Teleology is from the Greek telos, "end", is the explanation of a thing or event by its purpose, aim, or end- that is, by what it is for. Thus one might say that animals have eyes in order to detect distant enemies or prey- eyes, therefore, exist as a means to that end. Eyes are the "efficient cause" (in Aristotle's term) of detection, or simply its cause, as we normally say; but detection is their "final cause" (from Latin finis, "end"), the reason for them, as we might say.

Purposes indisputably yield at least provisional explanations of conscious human acts. Teleology, or "finalism", as a philosophy emphasizes or magnifies this principle in either or both of two ways. It extends its scope to analogous but nonconscious processes in men, animals, and plants or, indeed, beyond all apparent analogy to inanimate objects. And it asserts the independence or irreducibility of teleology by denying, for instance, that a purpose itself can be explained away as just another efficient cause with causes of its own. This philosophy is supported in part by whatever successes it meets and whatever failures befall nonteleological accounts, but mostly it is supported by examination of what is involved in existence and explanation themselves. Only reasons, it argues, are truly antithetical to "mere chance" and can really explain or "make sense" of things.

Primitive peoples and persons are natural teleologists, ascribing vague purposes to everything. This idea received highly sophisticated expression in Aristotle's doctrine that the essence of anything is the final cause it strives to realize. Such "internal" teleology contrasts but does not conflict with the "external" teleology of the belief, sublimated in Judaism and Christianity, that the world as a whole was designed by a deity. The teleological argument for God (that the order and beauty of nature prove his existence) is thus also a theological argument for teleology. Medieval Scholasticism, combining Aristotelian essences with divine creation, was the acme of teleology.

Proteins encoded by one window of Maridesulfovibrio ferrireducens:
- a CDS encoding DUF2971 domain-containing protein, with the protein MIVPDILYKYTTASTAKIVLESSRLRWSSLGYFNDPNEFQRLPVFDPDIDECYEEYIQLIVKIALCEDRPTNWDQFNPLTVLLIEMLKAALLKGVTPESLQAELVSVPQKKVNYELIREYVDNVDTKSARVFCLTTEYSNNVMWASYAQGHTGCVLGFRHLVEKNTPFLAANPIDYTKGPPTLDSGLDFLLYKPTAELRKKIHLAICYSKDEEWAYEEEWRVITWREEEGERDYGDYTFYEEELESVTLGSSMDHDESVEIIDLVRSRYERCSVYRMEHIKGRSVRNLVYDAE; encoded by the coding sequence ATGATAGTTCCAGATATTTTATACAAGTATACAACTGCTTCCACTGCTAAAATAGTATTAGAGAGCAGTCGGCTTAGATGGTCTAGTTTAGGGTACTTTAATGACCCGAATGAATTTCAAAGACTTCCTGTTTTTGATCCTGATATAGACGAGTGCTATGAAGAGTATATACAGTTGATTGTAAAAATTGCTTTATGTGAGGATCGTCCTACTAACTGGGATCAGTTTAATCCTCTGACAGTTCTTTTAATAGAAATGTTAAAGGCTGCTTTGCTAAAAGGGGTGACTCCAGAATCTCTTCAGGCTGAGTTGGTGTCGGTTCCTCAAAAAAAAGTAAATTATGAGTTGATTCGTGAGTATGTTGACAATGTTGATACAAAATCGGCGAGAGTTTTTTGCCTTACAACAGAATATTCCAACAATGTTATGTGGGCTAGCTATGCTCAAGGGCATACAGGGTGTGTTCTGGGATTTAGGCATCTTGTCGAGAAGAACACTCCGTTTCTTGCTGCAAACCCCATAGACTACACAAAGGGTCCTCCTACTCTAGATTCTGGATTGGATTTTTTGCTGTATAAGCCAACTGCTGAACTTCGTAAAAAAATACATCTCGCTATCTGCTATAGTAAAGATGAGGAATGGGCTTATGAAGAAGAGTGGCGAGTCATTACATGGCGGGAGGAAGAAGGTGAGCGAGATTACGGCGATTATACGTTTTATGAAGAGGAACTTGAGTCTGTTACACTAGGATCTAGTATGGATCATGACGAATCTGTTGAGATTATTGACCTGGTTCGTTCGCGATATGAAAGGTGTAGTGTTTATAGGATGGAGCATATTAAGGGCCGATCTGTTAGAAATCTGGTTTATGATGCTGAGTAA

The causalist, or mechanist, retorts that the charm of finalistic explanation is more sentimental than logical. Finalism, he says, is not only unclear but paradoxical, since it alleges that a present actuality is due to the mere value of a mere future possibility. He may add that, historically, finalism has been either quite unproductive- "a barren virgin" said Francis Bacon- or prone to excesses, as in Voltaire's parody that man's nose was provided to support his spectacles. Causal determinism, on the other hand, is comparatively clear and has succeeded so often in application that it can reasonably be expected to cope with even the most obviously purposive phenomena. The first philosophers of Greece were valiant causalists. Their considerable achievements were not enough to discourage the teleological reaction, as expressed in Socrates, Plato, Aristotle, and Christian theism, but their antiteleology was vigorously reaffirmed as the program of the sciences so triumphant since the Renaissance.

Teleology, nevertheless, does not lack commonsense uses or metaphysical advocates. So-called analytic philosophies are generally hostile to it, but every form of idealism, pragmatism, and existentialism (and even such scientifically oriented systems as those of Samuel Alexander and A. N. Whitehead) finds the universe alive with will, nisus (striving), or "concern". And recent physics, limiting the incidence of causation, cannot complain if teleologists fill the gaps with "reasons". Biologists, who bear the main brunt, mostly reject the special finalistic agencies proposed by vitalism, but they commonly doubt that organic wholes are explicable by the physicochemistry of their parts. Meantime, they face the task of formulating exactly the observable "goal-directedness" of organisms and organs- the coordination of functions by which they survive and flourish- without either asserting or denying that these can eventually be traced to physical causes.

Teleological ethics looks to ends not to explain acts but to define their rightness or wrongness. An act is the right one if it involves, in itself and all its effects, the greatest sum of good that is possible in the circumstances (eg: the most happiness) rather than because of any inherent trait such as conformity with an abstract rule of duty ("formalism" or "deontologism").

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Joseph Chima 4 years ago

Nice write up!

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